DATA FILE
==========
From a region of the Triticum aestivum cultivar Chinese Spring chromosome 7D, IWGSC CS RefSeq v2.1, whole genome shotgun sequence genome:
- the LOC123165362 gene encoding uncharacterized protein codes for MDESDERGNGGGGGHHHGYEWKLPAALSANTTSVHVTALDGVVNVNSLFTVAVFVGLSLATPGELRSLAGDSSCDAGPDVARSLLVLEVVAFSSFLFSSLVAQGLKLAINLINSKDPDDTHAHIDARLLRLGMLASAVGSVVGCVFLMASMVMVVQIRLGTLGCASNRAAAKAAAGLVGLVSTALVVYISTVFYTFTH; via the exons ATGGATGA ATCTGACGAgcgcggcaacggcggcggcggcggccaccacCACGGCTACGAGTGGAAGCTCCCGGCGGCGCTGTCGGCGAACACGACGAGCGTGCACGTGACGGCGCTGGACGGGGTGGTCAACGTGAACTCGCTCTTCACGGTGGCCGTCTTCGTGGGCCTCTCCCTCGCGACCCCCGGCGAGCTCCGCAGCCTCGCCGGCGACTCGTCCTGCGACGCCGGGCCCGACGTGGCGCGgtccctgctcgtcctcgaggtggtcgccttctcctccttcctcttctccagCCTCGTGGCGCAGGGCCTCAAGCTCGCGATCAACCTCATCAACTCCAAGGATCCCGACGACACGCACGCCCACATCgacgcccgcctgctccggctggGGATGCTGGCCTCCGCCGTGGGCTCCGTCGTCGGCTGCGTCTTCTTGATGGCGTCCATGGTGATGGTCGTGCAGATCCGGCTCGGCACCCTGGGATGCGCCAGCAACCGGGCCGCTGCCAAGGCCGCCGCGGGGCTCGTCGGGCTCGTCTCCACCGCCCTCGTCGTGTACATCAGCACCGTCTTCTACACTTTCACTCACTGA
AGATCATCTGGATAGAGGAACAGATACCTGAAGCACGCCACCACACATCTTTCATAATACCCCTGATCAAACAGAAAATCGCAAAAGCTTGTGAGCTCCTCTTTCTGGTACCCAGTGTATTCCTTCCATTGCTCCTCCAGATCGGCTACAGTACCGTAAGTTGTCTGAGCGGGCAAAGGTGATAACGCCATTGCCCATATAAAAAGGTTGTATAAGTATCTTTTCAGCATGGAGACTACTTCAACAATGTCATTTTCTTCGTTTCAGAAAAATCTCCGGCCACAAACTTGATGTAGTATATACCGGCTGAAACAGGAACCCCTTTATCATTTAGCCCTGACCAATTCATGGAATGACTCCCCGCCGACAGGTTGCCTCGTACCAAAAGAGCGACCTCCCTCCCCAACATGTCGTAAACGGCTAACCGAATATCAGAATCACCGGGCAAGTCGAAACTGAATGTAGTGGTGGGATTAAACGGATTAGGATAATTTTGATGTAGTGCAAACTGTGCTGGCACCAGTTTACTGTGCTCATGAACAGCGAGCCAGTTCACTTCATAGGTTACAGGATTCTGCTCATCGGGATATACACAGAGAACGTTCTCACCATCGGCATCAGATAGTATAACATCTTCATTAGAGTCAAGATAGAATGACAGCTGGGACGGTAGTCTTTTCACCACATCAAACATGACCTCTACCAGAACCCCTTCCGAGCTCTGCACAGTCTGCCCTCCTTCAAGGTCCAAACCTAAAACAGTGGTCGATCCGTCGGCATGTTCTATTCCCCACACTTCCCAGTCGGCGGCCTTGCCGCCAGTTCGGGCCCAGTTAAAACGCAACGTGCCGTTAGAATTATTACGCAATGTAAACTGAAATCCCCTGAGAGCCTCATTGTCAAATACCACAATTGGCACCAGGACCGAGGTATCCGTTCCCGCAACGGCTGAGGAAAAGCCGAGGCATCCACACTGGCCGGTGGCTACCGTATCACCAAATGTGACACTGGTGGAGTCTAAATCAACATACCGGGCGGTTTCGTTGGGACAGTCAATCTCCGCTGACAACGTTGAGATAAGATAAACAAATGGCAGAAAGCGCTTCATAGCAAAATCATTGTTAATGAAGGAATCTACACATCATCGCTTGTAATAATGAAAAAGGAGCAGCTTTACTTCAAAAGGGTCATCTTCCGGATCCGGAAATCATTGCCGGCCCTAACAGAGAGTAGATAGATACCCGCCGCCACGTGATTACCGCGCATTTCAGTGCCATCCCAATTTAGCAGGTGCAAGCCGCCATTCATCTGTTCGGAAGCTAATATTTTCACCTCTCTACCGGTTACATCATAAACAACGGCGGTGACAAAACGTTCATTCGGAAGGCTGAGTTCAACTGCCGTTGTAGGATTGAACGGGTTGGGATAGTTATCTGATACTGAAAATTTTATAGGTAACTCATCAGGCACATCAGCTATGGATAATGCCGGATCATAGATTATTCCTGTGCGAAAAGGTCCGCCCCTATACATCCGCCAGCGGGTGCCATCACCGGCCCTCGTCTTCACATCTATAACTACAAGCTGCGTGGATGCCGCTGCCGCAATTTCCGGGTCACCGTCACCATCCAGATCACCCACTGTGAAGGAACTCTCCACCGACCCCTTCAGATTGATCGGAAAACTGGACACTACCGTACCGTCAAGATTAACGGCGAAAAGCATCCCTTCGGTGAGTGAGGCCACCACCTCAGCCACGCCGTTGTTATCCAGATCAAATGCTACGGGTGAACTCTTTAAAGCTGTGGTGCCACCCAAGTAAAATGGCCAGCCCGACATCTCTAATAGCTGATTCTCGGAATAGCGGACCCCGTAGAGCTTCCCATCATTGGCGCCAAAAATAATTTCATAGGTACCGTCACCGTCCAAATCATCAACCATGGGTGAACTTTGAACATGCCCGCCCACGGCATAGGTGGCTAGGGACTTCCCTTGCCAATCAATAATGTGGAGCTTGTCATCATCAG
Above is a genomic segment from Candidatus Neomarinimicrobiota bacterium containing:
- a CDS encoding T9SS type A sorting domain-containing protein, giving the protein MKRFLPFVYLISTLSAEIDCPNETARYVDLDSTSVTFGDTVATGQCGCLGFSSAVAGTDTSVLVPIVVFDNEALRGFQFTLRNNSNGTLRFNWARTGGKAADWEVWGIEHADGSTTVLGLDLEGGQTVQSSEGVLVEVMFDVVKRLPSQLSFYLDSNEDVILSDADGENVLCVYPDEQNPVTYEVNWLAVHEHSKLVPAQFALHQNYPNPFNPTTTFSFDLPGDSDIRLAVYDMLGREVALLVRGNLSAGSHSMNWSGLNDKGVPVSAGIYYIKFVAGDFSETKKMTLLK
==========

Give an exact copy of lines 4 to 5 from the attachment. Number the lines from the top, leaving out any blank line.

Above is a genomic segment from Candidatus Neomarinimicrobiota bacterium containing:
- a CDS encoding T9SS type A sorting domain-containing protein, giving the protein MKRFLPFVYLISTLSAEIDCPNETARYVDLDSTSVTFGDTVATGQCGCLGFSSAVAGTDTSVLVPIVVFDNEALRGFQFTLRNNSNGTLRFNWARTGGKAADWEVWGIEHADGSTTVLGLDLEGGQTVQSSEGVLVEVMFDVVKRLPSQLSFYLDSNEDVILSDADGENVLCVYPDEQNPVTYEVNWLAVHEHSKLVPAQFALHQNYPNPFNPTTTFSFDLPGDSDIRLAVYDMLGREVALLVRGNLSAGSHSMNWSGLNDKGVPVSAGIYYIKFVAGDFSETKKMTLLK